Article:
4. Tajumalco Volcano
Walking Time: 8-10 hours
Embarking on a hike up Tajumalco Volcano, the highest in Central America, is truly special. Although the hike itself isn’t steep, the high altitude will make it a little more challenging, so again, remember to stay hydrated and take frequent breaks.
You can expect to be hiking for around seven to eight hours in total here, following a winding trail through picturesque pine forest. Above the treeline, you’ll have a steep climb up Tajumalco’s volcanic slope to the summit. You could descend on the same day, or return to the forest to wild camp, and then descend in the morning. We'd recommend this - the view of the surrounding volcanoes is spectacular at sunrise and sunset.
5: San Pedro Volcano
Walking Time: 7-8 hours
Last but not least is an ascent of San Pedro. You'll likely need to go on a ferry ride across the glassy waters of Lake Atitlan to the trail head. There's a visitor centre there where you'll need to pay an entrance fee, which includes the cost of a guide (unless you are already travelling in a guided group).
You'll hike up through the cloud forest, along a dirt trail. It soon becomes a series of stone steps, which take you up towards the summit. From the top you'll see Lake Atitlan, and the forested mountains all around it. Descend back through the forest. We'd recommend staying to check out San Pedro once you've completed the trail.
FAQs About your Guatemala Volcano Hike
When is the best time to visit Guatemala for hiking?
November to April is the dry season in Guatemala, and the ideal time of year for hiking. You’ll have the best chance of cloudless skies during these months, which makes panoramic views from the volcanic summits more likely. We particularly like November and December, when the countryside is still lush and green after the wet season rain.
Is it dangerous to climb a volcano?
Volcanoes are, by their very nature, highly volatile. Make sure you do your research before you go, into the volcano's past activity. Always make sure you obey any signs, or stay behind any barriers that have been erected along your route. And it's important to listen to safety advice from others, whether it be a local park ranger or your hiking guide. And if one volcano is too active to be climbed, there are plenty of others you can try instead! Following these guidelines will help keep you safe on your volcano hike.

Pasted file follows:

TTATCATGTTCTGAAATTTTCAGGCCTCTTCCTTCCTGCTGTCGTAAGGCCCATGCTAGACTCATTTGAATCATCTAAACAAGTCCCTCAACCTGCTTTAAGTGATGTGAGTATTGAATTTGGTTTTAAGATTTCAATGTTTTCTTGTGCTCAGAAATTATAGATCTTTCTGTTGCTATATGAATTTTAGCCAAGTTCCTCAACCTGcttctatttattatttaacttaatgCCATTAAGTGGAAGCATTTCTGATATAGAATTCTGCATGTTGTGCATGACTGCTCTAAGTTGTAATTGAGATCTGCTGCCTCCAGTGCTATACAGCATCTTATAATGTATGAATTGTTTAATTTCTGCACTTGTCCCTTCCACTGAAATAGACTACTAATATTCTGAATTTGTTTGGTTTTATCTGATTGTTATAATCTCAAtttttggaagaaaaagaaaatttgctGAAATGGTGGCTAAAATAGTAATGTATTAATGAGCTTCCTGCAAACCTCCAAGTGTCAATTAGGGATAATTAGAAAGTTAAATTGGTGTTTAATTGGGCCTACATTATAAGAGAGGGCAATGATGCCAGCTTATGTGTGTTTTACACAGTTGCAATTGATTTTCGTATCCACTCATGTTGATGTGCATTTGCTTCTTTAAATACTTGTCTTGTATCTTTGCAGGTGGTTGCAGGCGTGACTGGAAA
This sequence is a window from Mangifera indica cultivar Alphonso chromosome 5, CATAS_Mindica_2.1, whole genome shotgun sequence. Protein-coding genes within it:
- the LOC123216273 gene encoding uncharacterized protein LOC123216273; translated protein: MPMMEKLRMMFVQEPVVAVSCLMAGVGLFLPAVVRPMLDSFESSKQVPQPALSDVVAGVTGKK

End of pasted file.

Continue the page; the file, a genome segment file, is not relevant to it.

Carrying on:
What other places in Guatemala should I explore before or afterwards?
The city of Antigua is a gateway for volcano trekking, being close to summits such as Acatenango. But it has so much to offer it’s a shame to pass through without stopping to explore. Scope out the Spanish colonial architecture, such as the iconic Arco de Santa Catalina, or browse the handicrafts market. Foodies will love checking out the street food scene and tasting the products in the chocolate museum. There are also plenty of hiking trails leading out of the city and into the surrounding hills, such as the Corazon de Agua trail.
The trailhead at Corazon de Agua Ecological Park is a short taxi ride from the city centre. You'll hike up through the forest, the trail steepening as you reach the summit of Corazon de Agua. There are plenty of viewing platforms at the top, offering a beautiful view of the surrounding hills.
After your hike, we’d recommend a few days of downtime at one of the picturesque villages surrounding Lake Atitlan, an area attracting all sorts of travellers. Yoga classes, massage and San Pedro’s thermal baths will soothe sore limbs. If you’re still feeling adventurous, there are plenty of hiking trails and watersports opportunities available. Lake Atitlan is also a popular place for learning Spanish, with many language schools providing opportunities for learning more about the local Maya culture.
What should I pack for the Guatemala volcano hike?
Whatever time of year you travel, make sure to bring warm clothes such as merino thermals and a down jacket - temperatures drop at the high altitudes you’ll climb to. Worn-in hiking boots are also an absolute must. We’d also recommend taking enough energy bars and snacks, as they won’t always be included in the cost of your trip. If you are hiking with a trip provider or guide, they will be able to provide a more extensive list".
Can I hike volcanoes in Guatemala without a guide?
In certain protected reserves, a guide is required (such as San Pedro). However, many volcanoes can be hiked independently. There are several things to bear in mind before you set off. First, if you're doing an overnight hike, you'll have to carry all your camping and cooking equipment yourself. If you're unused to hiking at high altitude, we wouldn't recommend this for the taller peaks. You'll also have to manage logistics yourself, which can be tricky getting to remoter trail heads.
There are plenty of totally achievable day hikes you can do independently. Lake Atitlan is a good place to base yourself for this, offering ridge walks, lake trails and several smaller summits. Do your research and decide what works best for you.
Inspired? Check out our Guatemala 5 Volcano Challenge, or our other Volcano Treks.